Chapter

16. Trade Policy  

Making Policy in Turbulent Times

Alasdair R. Young

This chapter introduces the importance of EU trade policy both to the European integration project and to the EU’s role in the world. It explains how different aspects of trade policy are made. The chapter also charts how the emphasis of EU trade policy has shifted from prioritizing multilateral negotiations to pursuing bilateral agreements. It considers how the EU has responded to the apparent politicization of trade policy within Europe and to the United States’ more protectionist and unilateral trade policy. It also considers Brexit EU trade policy and how trade policy complicated Brexit. It argues that there has been considerable continuity in EU trade policy despite these challenges.

Chapter

This chapter examines the European Union’s (EU’s) external trade relations in the context of the wider framework of global trade agreements, along with its related policies on development aid, particularly with the African, Caribbean, and Pacific (ACP) states. It first looks at the history of the EU’s trade and development aid, before discussing its contemporary external trade and development policies. It explains the workings of the common commercial policy, considers disputes within the World Trade Organization (WTO), especially with the United States, and explores the EU’s trading relationship with developing countries and near neighbours in the context of the European Neighbourhood Policy (ENP). It then considers theoretical explanations of the EU’s external trade and development aid policies, as well as criticisms of such policies. Analysis of the EU’s external economic relations brings to the fore a number of theoretical themes, such as the tension between nationalism and supranationalism, the complexities of bargaining within multiple international forums, and the dominance of particular ideas across different forums.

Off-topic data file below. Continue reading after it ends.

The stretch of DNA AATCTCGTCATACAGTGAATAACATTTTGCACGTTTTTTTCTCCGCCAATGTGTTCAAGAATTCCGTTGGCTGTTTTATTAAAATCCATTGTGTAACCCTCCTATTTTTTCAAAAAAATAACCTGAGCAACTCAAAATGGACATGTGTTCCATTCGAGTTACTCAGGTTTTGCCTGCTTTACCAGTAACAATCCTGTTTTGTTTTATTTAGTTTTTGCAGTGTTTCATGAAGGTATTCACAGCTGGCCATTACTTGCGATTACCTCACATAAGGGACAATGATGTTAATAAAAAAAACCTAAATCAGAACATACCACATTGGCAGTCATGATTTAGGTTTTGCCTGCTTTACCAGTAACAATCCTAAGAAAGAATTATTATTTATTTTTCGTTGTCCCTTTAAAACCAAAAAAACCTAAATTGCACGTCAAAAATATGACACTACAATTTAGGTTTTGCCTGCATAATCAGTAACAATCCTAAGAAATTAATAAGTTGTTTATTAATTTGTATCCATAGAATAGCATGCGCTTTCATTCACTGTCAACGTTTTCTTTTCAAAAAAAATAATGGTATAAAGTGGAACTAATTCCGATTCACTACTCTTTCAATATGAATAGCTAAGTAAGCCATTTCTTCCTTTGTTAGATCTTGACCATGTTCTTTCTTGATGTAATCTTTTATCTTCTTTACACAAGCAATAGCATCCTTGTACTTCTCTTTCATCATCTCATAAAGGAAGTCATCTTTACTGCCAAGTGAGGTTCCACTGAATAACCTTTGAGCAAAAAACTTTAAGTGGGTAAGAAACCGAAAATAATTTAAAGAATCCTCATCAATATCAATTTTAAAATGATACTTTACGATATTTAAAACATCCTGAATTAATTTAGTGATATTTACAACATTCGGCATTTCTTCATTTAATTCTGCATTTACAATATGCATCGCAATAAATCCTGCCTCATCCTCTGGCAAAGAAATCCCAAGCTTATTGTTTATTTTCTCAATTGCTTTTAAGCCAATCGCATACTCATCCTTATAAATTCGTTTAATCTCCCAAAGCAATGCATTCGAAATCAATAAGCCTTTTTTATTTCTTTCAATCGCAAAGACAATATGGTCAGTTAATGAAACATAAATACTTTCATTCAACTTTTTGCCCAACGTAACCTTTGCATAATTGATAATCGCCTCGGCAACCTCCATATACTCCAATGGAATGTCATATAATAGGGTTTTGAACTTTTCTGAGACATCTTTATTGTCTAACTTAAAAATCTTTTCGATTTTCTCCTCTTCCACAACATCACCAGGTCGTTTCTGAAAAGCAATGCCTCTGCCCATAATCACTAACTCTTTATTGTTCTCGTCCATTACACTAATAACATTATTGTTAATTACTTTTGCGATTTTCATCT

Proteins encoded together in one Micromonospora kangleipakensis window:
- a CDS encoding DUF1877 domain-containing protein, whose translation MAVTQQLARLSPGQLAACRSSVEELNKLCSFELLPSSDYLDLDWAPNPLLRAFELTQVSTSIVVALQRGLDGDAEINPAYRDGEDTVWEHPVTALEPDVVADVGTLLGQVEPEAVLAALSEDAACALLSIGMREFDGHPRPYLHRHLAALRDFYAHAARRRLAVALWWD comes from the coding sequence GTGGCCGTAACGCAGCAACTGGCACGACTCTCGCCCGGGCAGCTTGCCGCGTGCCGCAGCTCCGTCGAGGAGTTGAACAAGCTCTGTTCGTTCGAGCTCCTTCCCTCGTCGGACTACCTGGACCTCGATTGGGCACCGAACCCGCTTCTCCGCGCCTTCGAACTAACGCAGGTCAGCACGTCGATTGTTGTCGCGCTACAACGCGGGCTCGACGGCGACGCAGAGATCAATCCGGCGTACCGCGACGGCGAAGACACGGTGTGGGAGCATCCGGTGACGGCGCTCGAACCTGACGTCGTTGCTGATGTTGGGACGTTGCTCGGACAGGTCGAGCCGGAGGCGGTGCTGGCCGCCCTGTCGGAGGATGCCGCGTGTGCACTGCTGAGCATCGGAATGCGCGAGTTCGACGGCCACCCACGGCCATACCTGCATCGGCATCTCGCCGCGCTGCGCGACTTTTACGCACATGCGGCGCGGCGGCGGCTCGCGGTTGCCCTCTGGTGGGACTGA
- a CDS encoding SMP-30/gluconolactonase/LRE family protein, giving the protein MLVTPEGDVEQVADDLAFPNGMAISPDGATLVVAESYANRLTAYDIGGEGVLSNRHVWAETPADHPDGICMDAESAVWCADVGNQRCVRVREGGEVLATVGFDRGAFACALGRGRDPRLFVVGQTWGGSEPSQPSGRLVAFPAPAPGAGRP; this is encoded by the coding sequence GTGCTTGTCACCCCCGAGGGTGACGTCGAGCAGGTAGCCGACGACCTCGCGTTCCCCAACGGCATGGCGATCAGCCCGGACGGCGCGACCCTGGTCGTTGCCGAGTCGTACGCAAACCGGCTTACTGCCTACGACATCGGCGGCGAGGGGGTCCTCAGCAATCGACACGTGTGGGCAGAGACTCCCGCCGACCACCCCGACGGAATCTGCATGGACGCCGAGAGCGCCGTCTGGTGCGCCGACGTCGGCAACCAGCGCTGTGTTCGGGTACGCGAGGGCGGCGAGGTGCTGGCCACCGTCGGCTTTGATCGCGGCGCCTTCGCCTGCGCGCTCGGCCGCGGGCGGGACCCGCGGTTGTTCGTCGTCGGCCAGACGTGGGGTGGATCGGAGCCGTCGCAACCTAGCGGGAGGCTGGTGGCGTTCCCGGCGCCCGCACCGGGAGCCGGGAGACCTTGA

Chapter

Sophie Meunier and Kalypso Nicolaïdis

This chapter examines the determinants of the European Union's trade power as well as the contribution of trade policy to the power of Europe in the international system. It first considers how the EU acquired and expanded competence to represent the member states in trade policy, from the Common Commercial Policy in the Treaty of Rome to trade policy after the Treaty of Lisbon. It then provides an overview of the EU trade policymaking process before discussing the exercise of the EU's trade power. In particular, it explores the European single market and world trade liberalization, settlement of disputes in the World Trade Organization, and the EU's retreat from multilateralism. The chapter also looks at preferential trade agreements, along with bilateral and regional agreements, and concludes with an analysis of how the EU is resolving the tensions inherent to being a world power in trade and through trade.

Chapter

This chapter explores policy outcomes by looking at a number of European countries. It considers some salient policy areas, including those that are decided primarily at the national level, for example health, and policies that are determined at the more macro, European Union (EU) level, for example trade. It also looks at policy areas that involve shared decision-making across different levels of government, examples here include immigration and the environment. The chapter also focuses on the role of position-taking by political parties and other groups, such as interest groups and social groups or movements. It considers how these explain variations in policy outcomes.

Chapter

Jennifer Sterling-Folker